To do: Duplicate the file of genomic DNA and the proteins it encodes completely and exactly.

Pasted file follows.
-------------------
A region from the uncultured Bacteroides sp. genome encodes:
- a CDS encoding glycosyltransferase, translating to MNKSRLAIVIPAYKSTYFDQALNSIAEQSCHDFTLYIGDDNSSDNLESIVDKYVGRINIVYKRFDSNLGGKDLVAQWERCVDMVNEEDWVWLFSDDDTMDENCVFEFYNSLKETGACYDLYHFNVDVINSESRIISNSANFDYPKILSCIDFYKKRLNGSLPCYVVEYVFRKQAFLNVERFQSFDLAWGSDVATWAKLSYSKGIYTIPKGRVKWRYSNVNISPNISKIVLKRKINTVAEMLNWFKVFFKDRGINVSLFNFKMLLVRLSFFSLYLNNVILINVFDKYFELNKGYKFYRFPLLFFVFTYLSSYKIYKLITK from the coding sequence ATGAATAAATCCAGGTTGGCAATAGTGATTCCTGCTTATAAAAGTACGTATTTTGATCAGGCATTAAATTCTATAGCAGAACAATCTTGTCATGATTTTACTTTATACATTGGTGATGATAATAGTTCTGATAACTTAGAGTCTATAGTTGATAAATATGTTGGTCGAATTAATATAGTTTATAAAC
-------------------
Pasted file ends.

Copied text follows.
A region from the uncultured Bacteroides sp. genome encodes:
- a CDS encoding glycosyltransferase, translating to MNKSRLAIVIPAYKSTYFDQALNSIAEQSCHDFTLYIGDDNSSDNLESIVDKYVGRINIVYKRFDSNLGGKDLVAQWERCVDMVNEEDWVWLFSDDDTMDENCVFEFYNSLKETGACYDLYHFNVDVINSESRIISNSANFDYPKILSCIDFYKKRLNGSLPCYVVEYVFRKQAFLNVERFQSFDLAWGSDVATWAKLSYSKGIYTIPKGRVKWRYSNVNISPNISKIVLKRKINTVAEMLNWFKVFFKDRGINVSLFNFKMLLVRLSFFSLYLNNVILINVFDKYFELNKGYKFYRFPLLFFVFTYLSSYKIYKLITK from the coding sequence ATGAATAAATCCAGGTTGGCAATAGTGATTCCTGCTTATAAAAGTACGTATTTTGATCAGGCATTAAATTCTATAGCAGAACAATCTTGTCATGATTTTACTTTATACATTGGTGATGATAATAGTTCTGATAACTTAGAGTCTATAGTTGATAAATATGTTGGTCGAATTAATATAGTTTATAAAC